Archive for August, 2009

GE seeks support for GE-minded politicians

August 19, 2009

General Electric’s political action committee (GEPAC) issued the following letter to GE employees soliciting contributions so that it can support politicians who make money for the company, including with respect to the Waxman-Markey climate bill, financial services reform and military spending.

The e-mail (below) was apparently sent today by John Rice, the CEO of GE Technology Infrastructure:

Dear Colleagues:

I would like to invite you to join me in an important initiative available to GE leaders — the GE Political Action Committee (GEPAC). This year, Senior Professional Band (SPB) employees will have the choice to join other eligible employees to become members of GEPAC.

The intersection between GE’s interests and government action is clearer than ever. GEPAC is an important tool that enables GE employees to collectively help support candidates who share the values and goals of GE. While we must continue to engage elected officials to help them better understand our various businesses and how legislation affects our Company and our customers, we must also make sure that candidates who share GE’s values and goals get elected to office.

Our Company is heavily impacted by a number of issues pending in Washington this fall. For example, we are working hard to ensure that financial services reform includes provisions, which provide important new safeguards over the financial system, while allowing GE Capital to continue to be a vital source of lending to small and mid-market businesses in the United States and around the world. In recent weeks, we have made great strides towards convincing key lawmakers that GE Capital should remain a part of the General Electric Company.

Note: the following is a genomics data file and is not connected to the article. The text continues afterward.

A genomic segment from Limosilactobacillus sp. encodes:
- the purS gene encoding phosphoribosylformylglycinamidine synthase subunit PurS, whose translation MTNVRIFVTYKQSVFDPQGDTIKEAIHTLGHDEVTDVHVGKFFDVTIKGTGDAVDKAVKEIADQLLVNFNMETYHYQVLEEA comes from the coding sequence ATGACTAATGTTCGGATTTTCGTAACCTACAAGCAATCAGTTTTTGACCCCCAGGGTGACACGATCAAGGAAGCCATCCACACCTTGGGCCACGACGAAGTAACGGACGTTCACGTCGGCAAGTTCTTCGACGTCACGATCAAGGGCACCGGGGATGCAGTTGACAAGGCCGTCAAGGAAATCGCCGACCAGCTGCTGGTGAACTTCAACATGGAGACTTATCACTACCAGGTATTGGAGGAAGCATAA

On climate change, we were able to work closely with key authors of the Waxman-Markey climate and energy bill, recently passed by the House of Representatives. If this bill is enacted into law it would benefit many GE businesses. We are continuing our efforts to make certain that a final bill includes provisions to ensure the United States maintains its leading position in the renewable energy industry, which is an industry sector of vital importance to the future of GE.

And the issue with the most activity out of our Washington, D.C. Government Relations office this month is the Joint Strike Fighter/F136 Engine. GE is working relentlessly to ensure funding for F136 Engine, which is a critically important program for GE Aviation.

I hope that you will take a minute to learn more about GEPAC and read through the attached FAQs. Passion, optimism, and the will to win are mandatory in any GE leader. Please understand, participation in the GEPAC is not mandatory. Participation is purely voluntary.

Thank you for all your efforts and for learning more about GEPAC. Please be on the lookout for further communications this summer.